N.C. Delays New Swine Industry Water Regs

A one-year delay is needed before North Carolina’s new water quality requirements for large hog farms can take effect, budget writers say. ( Jo Windmann )

North Carolina’s new water quality requirements for large hog farms will not take effect this year as intended under the state Senate’s proposed budget plan. 

Every five years, the state Department of Environmental Quality revised permit requirements for hog farms with more than 250 animals that use pits and spray fields to dispose of hog waste. These changes were set to begin Oct. 1, 2019, and have been delayed one year. 

Senate budget writers say the delay is needed because of the extensive changes they would make in governing a major industry.  

The budget provision calls for studying the permit process, and whether the permits should take the track used to make new state rules, which involves approval by the Rules Review Commission, reports the NC News & Observer.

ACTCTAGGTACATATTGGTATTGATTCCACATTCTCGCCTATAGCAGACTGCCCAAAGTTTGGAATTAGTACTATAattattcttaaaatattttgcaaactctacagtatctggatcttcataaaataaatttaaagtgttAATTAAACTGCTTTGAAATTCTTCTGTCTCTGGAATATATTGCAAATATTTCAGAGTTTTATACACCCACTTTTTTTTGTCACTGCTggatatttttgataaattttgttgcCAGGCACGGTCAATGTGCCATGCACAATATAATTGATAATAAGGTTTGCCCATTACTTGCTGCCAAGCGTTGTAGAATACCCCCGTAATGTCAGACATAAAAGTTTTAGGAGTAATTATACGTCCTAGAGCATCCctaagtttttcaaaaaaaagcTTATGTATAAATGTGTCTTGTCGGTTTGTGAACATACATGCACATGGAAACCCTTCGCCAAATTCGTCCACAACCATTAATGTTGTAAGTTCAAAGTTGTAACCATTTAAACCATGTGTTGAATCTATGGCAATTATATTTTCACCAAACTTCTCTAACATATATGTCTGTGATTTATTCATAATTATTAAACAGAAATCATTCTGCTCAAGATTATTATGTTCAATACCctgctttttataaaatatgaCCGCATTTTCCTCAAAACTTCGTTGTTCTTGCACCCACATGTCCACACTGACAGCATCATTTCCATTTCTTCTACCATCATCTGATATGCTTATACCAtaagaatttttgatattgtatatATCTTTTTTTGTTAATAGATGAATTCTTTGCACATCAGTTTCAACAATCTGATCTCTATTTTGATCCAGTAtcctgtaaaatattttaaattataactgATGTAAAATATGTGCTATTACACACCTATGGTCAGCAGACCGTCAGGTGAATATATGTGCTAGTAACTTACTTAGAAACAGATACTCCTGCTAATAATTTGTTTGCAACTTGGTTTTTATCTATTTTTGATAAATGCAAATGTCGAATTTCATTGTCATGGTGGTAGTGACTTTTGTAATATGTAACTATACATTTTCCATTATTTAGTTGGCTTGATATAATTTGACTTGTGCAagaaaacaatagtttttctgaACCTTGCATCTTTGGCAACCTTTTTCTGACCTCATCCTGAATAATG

It’s appropriate to do a “thoughtful review” of the regulations and see if they meet the Administrative Procedure Act, said Sen. Andy Wells, a Catawba County Republican and one of the leaders of the Senate agriculture, natural and economic resources budget subcommittee. “This is an opportunity to do that,” he said.

The state Department of Environmental Quality (DEQ) held hearings, gathered public input and published a set of draft regulations before releasing the final versions in April. The agency also issued revised permit guidelines for cattle and poultry farms. 

The hog permit changes have brought additional attention because of federal nuisance lawsuits that North Carolina residents have brought against Smithfield subsidiary, Murphy-Brown. 

The North Carolina Farm Bureau appealed the new permit guidelines in state administrative court in May. The legal complaint said the swine permit violated the Administrative Procedure Act because it incorporated terms that were part of DEQ’s settlement with the N.C. Environmental Justice Network, Rural Empowerment Association for Community Help and Waterkeeper Alliance.

Erin Carey of the NC Sierra Club said the delay would postpone needed groundwater monitoring and interfere with an ongoing lawsuit. Other environmentalists say the changes don’t go far enough. 

 

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